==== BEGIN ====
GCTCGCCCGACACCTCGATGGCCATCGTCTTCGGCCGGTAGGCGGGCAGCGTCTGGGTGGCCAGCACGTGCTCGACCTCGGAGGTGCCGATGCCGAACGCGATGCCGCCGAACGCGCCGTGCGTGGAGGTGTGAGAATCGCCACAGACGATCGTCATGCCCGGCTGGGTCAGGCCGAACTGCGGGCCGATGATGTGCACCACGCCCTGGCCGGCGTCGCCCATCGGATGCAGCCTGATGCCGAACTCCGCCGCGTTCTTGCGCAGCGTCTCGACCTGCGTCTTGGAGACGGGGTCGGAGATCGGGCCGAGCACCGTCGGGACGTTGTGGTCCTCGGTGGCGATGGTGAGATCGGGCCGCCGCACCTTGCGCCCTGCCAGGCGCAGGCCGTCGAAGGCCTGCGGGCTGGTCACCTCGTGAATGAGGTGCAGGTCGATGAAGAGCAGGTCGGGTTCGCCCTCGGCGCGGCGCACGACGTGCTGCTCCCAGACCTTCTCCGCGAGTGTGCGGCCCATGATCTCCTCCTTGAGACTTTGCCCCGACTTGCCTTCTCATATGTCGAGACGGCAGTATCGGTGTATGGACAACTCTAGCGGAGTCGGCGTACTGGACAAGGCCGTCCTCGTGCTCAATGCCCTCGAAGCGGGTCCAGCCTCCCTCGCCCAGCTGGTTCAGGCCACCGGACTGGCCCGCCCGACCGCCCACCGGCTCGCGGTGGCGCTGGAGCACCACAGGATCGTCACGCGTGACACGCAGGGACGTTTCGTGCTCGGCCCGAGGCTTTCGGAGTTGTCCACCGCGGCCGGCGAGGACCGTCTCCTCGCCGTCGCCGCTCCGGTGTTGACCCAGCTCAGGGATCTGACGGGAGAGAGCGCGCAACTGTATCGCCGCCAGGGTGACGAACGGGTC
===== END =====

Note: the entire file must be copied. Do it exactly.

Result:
GCTCGCCCGACACCTCGATGGCCATCGTCTTCGGCCGGTAGGCGGGCAGCGTCTGGGTGGCCAGCACGTGCTCGACCTCGGAGGTGCCGATGCCGAACGCGATGCCGCCGAACGCGCCGTGCGTGGAGGTGTGAGAATCGCCACAGACGATCGTCATGCCCGGCTGGGTCAGGCCGAACTGCGGGCCGATGATGTGCACCACGCCCTGGCCGGCGTCGCCCATCGGATGCAGCCTGATGCCGAACTCCGCCGCGTTCTTGCGCAGCGTCTCGACCTGCGTCTTGGAGACGGGGTCGGAGATCGGGCCGAGCACCGTCGGGACGTTGTGGTCCTCGGTGGCGATGGTGAGATCGGGCCGCCGCACCTTGCGCCCTGCCAGGCGCAGGCCGTCGAAGGCCTGCGGGCTGGTCACCTCGTGAATGAGGTGCAGGTCGATGAAGAGCAGGTCGGGTTCGCCCTCGGCGCGGCGCACGACGTGCTGCTCCCAGACCTTCTCCGCGAGTGTGCGGCCCATGATCTCCTCCTTGAGACTTTGCCCCGACTTGCCTTCTCATATGTCGAGACGGCAGTATCGGTGTATGGACAACTCTAGCGGAGTCGGCGTACTGGACAAGGCCGTCCTCGTGCTCAATGCCCTCGAAGCGGGTCCAGCCTCCCTCGCCCAGCTGGTTCAGGCCACCGGACTGGCCCGCCCGACCGCCCACCGGCTCGCGGTGGCGCTGGAGCACCACAGGATCGTCACGCGTGACACGCAGGGACGTTTCGTGCTCGGCCCGAGGCTTTCGGAGTTGTCCACCGCGGCCGGCGAGGACCGTCTCCTCGCCGTCGCCGCTCCGGTGTTGACCCAGCTCAGGGATCTGACGGGAGAGAGCGCGCAACTGTATCGCCGCCAGGGTGACGAACGGGTC